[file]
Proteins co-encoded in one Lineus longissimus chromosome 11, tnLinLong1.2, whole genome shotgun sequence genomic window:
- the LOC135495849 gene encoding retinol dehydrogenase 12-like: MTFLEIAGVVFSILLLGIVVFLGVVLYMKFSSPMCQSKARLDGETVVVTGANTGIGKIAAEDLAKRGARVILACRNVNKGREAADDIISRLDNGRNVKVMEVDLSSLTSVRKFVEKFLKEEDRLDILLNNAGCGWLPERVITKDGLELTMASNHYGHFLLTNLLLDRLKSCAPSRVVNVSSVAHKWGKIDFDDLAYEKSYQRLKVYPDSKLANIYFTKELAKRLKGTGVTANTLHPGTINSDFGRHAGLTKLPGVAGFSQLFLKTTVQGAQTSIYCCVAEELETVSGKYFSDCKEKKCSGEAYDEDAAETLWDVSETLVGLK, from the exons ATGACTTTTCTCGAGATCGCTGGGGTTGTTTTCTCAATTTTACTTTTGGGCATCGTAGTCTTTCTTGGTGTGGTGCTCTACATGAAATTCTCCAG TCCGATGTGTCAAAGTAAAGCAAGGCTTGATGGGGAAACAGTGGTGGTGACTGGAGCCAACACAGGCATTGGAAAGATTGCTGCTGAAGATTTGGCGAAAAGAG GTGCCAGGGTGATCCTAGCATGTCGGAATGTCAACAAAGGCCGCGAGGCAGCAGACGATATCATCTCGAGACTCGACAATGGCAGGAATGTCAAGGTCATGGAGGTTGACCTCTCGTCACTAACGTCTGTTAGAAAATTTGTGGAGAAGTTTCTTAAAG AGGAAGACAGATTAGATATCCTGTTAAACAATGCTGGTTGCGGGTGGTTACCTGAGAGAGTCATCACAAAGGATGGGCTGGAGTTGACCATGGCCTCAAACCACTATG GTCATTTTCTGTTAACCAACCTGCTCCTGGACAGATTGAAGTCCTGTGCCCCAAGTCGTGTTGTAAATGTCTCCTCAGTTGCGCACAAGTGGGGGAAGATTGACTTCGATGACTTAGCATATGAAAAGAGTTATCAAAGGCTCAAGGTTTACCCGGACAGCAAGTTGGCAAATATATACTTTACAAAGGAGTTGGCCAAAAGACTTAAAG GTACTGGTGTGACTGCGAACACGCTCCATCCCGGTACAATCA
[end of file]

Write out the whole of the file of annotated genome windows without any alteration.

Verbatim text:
Proteins co-encoded in one Lineus longissimus chromosome 11, tnLinLong1.2, whole genome shotgun sequence genomic window:
- the LOC135495849 gene encoding retinol dehydrogenase 12-like: MTFLEIAGVVFSILLLGIVVFLGVVLYMKFSSPMCQSKARLDGETVVVTGANTGIGKIAAEDLAKRGARVILACRNVNKGREAADDIISRLDNGRNVKVMEVDLSSLTSVRKFVEKFLKEEDRLDILLNNAGCGWLPERVITKDGLELTMASNHYGHFLLTNLLLDRLKSCAPSRVVNVSSVAHKWGKIDFDDLAYEKSYQRLKVYPDSKLANIYFTKELAKRLKGTGVTANTLHPGTINSDFGRHAGLTKLPGVAGFSQLFLKTTVQGAQTSIYCCVAEELETVSGKYFSDCKEKKCSGEAYDEDAAETLWDVSETLVGLK, from the exons ATGACTTTTCTCGAGATCGCTGGGGTTGTTTTCTCAATTTTACTTTTGGGCATCGTAGTCTTTCTTGGTGTGGTGCTCTACATGAAATTCTCCAG TCCGATGTGTCAAAGTAAAGCAAGGCTTGATGGGGAAACAGTGGTGGTGACTGGAGCCAACACAGGCATTGGAAAGATTGCTGCTGAAGATTTGGCGAAAAGAG GTGCCAGGGTGATCCTAGCATGTCGGAATGTCAACAAAGGCCGCGAGGCAGCAGACGATATCATCTCGAGACTCGACAATGGCAGGAATGTCAAGGTCATGGAGGTTGACCTCTCGTCACTAACGTCTGTTAGAAAATTTGTGGAGAAGTTTCTTAAAG AGGAAGACAGATTAGATATCCTGTTAAACAATGCTGGTTGCGGGTGGTTACCTGAGAGAGTCATCACAAAGGATGGGCTGGAGTTGACCATGGCCTCAAACCACTATG GTCATTTTCTGTTAACCAACCTGCTCCTGGACAGATTGAAGTCCTGTGCCCCAAGTCGTGTTGTAAATGTCTCCTCAGTTGCGCACAAGTGGGGGAAGATTGACTTCGATGACTTAGCATATGAAAAGAGTTATCAAAGGCTCAAGGTTTACCCGGACAGCAAGTTGGCAAATATATACTTTACAAAGGAGTTGGCCAAAAGACTTAAAG GTACTGGTGTGACTGCGAACACGCTCCATCCCGGTACAATCA